Cameron Brooks was smitten with the outdoors as a teenager, spending countless hours exploring California’s Sierra Mountains. His hero was John Muir (1838-1914), the Scottish-American naturalist, author, and pioneering wilderness preservationist. “I was very interested in environmental issues,” says Brooks, who has devoted his career to clean energy and environmental advocacy.
Today, Brooks is president of Tolerable Planet Enterprises, the strategic advisory firm he founded in 2003 to drive opportunities in the new energy economy. With a client list that includes technology and consumer service companies, project developers, private investors, and philanthropies, Brooks spends much of his time in front of public utility commissions talking up energy efficiency and intelligent energy management.
“Climate change is a huge motivating force for me,” he says. With rooftop solar in one million homes and growing, “There could be some dramatic shifts in how we use and generate electricity. It’s a rancorous debate at the policy level.”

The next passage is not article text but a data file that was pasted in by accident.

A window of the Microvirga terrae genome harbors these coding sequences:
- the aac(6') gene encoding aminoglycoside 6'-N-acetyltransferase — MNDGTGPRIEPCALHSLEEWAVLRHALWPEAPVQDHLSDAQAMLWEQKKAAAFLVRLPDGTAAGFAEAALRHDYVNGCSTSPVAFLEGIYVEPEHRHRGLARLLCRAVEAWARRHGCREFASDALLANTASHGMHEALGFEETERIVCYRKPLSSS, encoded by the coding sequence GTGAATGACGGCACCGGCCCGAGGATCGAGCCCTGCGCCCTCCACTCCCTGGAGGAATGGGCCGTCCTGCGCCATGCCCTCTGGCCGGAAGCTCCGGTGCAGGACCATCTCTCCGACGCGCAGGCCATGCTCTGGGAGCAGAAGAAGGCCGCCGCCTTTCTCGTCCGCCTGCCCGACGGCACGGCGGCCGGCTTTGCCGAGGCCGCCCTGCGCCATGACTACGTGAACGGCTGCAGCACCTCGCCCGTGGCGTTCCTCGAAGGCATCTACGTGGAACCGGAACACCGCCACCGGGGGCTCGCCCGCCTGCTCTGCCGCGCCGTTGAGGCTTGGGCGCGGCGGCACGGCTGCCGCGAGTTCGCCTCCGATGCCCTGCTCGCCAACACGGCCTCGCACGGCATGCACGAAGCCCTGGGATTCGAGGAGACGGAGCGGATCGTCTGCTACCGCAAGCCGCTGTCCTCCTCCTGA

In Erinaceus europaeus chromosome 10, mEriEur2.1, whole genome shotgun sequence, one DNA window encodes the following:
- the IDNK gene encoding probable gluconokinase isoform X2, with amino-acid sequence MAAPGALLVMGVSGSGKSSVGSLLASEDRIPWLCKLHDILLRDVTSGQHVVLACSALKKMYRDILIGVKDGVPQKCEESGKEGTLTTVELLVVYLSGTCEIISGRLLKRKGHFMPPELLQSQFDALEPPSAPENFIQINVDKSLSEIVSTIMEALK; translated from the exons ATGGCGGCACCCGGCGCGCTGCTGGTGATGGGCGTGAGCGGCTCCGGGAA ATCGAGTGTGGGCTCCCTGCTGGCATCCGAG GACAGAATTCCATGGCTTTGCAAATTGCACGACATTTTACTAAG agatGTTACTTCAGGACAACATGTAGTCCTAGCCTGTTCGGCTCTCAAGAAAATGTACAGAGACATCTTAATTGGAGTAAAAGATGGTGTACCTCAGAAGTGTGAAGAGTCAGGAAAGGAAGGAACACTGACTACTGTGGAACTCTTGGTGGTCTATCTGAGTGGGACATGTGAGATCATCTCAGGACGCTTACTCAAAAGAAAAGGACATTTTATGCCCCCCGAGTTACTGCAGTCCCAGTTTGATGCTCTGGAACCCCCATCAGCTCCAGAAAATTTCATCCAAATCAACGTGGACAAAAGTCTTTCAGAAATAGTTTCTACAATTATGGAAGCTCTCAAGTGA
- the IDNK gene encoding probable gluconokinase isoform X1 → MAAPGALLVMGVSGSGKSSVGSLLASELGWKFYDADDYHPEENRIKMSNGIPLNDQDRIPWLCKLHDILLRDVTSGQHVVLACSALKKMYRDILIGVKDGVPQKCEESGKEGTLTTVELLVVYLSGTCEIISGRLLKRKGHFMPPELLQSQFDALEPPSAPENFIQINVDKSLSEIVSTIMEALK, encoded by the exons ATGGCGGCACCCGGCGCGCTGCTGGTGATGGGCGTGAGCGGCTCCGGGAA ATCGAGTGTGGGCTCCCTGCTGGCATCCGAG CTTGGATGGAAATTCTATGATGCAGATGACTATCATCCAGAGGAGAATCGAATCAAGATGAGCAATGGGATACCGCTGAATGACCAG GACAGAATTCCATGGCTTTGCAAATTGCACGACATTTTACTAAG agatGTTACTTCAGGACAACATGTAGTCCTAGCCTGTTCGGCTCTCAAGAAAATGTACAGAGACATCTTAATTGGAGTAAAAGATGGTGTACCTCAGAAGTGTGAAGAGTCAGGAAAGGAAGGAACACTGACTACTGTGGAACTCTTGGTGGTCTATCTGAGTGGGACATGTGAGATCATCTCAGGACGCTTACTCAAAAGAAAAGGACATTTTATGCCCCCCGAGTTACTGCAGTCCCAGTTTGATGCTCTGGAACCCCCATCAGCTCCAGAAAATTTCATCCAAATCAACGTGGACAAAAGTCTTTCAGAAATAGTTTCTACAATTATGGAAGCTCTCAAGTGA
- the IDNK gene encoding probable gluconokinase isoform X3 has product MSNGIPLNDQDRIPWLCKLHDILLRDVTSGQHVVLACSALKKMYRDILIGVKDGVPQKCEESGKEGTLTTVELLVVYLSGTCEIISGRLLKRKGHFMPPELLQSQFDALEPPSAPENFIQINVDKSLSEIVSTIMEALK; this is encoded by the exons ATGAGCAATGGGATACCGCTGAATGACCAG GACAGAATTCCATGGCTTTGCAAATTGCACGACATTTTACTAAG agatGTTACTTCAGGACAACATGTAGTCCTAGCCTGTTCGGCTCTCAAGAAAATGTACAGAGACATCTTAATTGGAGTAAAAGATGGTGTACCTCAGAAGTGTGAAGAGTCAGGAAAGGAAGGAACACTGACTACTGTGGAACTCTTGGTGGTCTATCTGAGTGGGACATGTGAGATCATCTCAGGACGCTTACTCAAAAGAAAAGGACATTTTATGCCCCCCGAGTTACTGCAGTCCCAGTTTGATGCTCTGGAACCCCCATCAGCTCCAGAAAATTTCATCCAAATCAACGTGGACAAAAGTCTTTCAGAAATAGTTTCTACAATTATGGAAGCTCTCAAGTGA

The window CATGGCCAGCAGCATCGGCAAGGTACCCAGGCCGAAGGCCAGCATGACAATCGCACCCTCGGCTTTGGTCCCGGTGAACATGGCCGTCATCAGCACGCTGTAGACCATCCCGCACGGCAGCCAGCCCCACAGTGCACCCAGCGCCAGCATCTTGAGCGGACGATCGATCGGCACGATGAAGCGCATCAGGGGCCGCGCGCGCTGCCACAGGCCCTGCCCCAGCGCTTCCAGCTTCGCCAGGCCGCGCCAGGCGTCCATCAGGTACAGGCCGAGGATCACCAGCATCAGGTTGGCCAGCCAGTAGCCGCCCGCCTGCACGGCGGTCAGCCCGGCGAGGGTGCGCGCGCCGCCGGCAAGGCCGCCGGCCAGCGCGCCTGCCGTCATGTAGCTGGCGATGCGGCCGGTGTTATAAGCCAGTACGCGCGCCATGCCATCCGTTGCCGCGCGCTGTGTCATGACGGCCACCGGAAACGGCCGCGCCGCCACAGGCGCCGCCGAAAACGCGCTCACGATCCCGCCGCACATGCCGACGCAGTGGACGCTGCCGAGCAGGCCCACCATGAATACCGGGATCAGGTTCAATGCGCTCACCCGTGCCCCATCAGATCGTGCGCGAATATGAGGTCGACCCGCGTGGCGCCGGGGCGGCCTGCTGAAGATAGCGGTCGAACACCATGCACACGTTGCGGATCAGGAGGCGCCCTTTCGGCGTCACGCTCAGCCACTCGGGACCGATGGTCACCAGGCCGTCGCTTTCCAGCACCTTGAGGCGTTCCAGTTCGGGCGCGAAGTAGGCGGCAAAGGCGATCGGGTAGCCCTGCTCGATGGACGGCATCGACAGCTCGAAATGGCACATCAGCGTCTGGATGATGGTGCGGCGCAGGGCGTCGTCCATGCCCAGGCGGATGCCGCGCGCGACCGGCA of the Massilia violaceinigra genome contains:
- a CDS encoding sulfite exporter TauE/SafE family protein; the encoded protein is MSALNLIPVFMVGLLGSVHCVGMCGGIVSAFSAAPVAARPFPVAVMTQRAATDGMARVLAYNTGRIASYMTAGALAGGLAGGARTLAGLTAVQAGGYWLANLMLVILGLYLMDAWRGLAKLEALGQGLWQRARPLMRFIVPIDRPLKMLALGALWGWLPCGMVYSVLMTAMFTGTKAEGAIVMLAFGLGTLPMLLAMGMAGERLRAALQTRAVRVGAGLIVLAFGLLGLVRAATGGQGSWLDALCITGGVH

To keep abreast of active proceedings across the country that could affect the utility business, including rate design, distributed energy policy, and grid modernization, Brooks started a separate company, E9 Energy Insight, which provides clients with a monthly “radar screen” of new activity at the state level. “The energy market in the United States is very balkanized,” he says. “Every state is unique in how it’s structured.”
As an undergraduate at Yale, Brooks created his own major akin to environmental studies. After college, he moved to Telluride, Colo., where he worked on grassroots environmental initiatives with Sheep Mountain Alliance, a watchdog group, and later Mountainfilm, an annual festival created by Patagonia founder Yvon Chouinard, while building a burgeoning energy efficiency consultancy.
“I could see that [green] technology worked, but it wasn’t being picked up by the marketplace,” says Brooks. At Johnson, he took a concentration on green building and energy markets, all the while growing the Sustainable Global Enterprise Club, the Cornell chapter of Net Impact. “I was the last person I thought would go to business school because that was what my mother would have wanted me to do,” he notes with a laugh. Somewhere, John Muir is smiling.
Photo by Wayne Armstrong